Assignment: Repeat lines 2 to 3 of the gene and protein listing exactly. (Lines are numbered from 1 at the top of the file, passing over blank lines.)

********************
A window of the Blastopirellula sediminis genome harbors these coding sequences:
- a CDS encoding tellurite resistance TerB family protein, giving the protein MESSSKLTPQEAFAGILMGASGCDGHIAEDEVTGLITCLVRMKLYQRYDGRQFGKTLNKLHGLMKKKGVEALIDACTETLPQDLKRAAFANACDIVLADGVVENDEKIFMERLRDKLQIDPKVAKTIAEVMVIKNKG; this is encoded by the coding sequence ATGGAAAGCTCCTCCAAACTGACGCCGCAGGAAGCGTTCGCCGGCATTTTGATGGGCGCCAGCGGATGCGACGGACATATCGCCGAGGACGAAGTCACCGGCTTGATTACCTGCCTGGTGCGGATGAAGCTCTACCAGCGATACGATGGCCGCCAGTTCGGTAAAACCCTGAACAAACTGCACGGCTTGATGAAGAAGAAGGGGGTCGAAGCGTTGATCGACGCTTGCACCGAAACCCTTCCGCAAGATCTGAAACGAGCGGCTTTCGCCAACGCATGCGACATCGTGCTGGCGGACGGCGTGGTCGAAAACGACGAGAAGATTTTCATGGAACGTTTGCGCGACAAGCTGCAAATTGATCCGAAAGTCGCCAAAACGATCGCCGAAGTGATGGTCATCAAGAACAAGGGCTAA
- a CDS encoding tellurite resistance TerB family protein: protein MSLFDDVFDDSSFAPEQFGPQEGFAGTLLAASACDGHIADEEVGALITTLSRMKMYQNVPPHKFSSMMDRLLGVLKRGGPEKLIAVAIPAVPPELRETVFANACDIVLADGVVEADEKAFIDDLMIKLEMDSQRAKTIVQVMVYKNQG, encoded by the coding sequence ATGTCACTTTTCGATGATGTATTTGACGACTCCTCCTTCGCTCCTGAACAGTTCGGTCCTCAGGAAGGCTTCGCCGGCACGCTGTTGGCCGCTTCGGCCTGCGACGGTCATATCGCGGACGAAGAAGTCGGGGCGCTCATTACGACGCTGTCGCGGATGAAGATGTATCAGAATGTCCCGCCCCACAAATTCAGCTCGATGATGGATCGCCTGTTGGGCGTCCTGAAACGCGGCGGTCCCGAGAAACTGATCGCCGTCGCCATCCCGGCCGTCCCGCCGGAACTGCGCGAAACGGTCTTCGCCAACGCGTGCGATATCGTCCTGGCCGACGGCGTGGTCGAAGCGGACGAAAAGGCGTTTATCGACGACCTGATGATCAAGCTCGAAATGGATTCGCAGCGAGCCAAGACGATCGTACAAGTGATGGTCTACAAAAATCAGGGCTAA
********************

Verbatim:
- a CDS encoding tellurite resistance TerB family protein, giving the protein MESSSKLTPQEAFAGILMGASGCDGHIAEDEVTGLITCLVRMKLYQRYDGRQFGKTLNKLHGLMKKKGVEALIDACTETLPQDLKRAAFANACDIVLADGVVENDEKIFMERLRDKLQIDPKVAKTIAEVMVIKNKG; this is encoded by the coding sequence ATGGAAAGCTCCTCCAAACTGACGCCGCAGGAAGCGTTCGCCGGCATTTTGATGGGCGCCAGCGGATGCGACGGACATATCGCCGAGGACGAAGTCACCGGCTTGATTACCTGCCTGGTGCGGATGAAGCTCTACCAGCGATACGATGGCCGCCAGTTCGGTAAAACCCTGAACAAACTGCACGGCTTGATGAAGAAGAAGGGGGTCGAAGCGTTGATCGACGCTTGCACCGAAACCCTTCCGCAAGATCTGAAACGAGCGGCTTTCGCCAACGCATGCGACATCGTGCTGGCGGACGGCGTGGTCGAAAACGACGAGAAGATTTTCATGGAACGTTTGCGCGACAAGCTGCAAATTGATCCGAAAGTCGCCAAAACGATCGCCGAAGTGATGGTCATCAAGAACAAGGGCTAA
- a CDS encoding tellurite resistance TerB family protein: protein MSLFDDVFDDSSFAPEQFGPQEGFAGTLLAASACDGHIADEEVGALITTLSRMKMYQNVPPHKFSSMMDRLLGVLKRGGPEKLIAVAIPAVPPELRETVFANACDIVLADGVVEADEKAFIDDLMIKLEMDSQRAKTIVQVMVYKNQG, encoded by the coding sequence ATGTCACTTTTCGATGATGTATTTGACGACTCCTCCTTCGCTCCTGAACAGTTCGGTCCTCAGGAAGGCTTCGCCGGCACGCTGTTGGCCGCTTCGGCCTGCGACGGTCATATCGCGGACGAAGAAGTCGGGGCGCTCATTACGACGCTGTCGCGGATGAAGATGTATCAGAATGTCCCGCCCCACAAATTCAGCTCGATGATGGATCGCCTGTTGGGCGTCCTGAAACGCGGCGGTCCCGAGAAACTGATCGCCGTCGCCATCCCGGCCGTCCCGCCGGAACTGCGCGAAACGGTCTTCGCCAACGCGTGCGATATCGTCCTGGCCGACGGCGTGGTCGAAGCGGACGAAAAGGCGTTTATCGACGACCTGATGATCAAGCTCGAAATGGATTCGCAGCGAGCCAAGACGATCGTACAAGTGATGGTCTACAAAAATCAGGGCTAA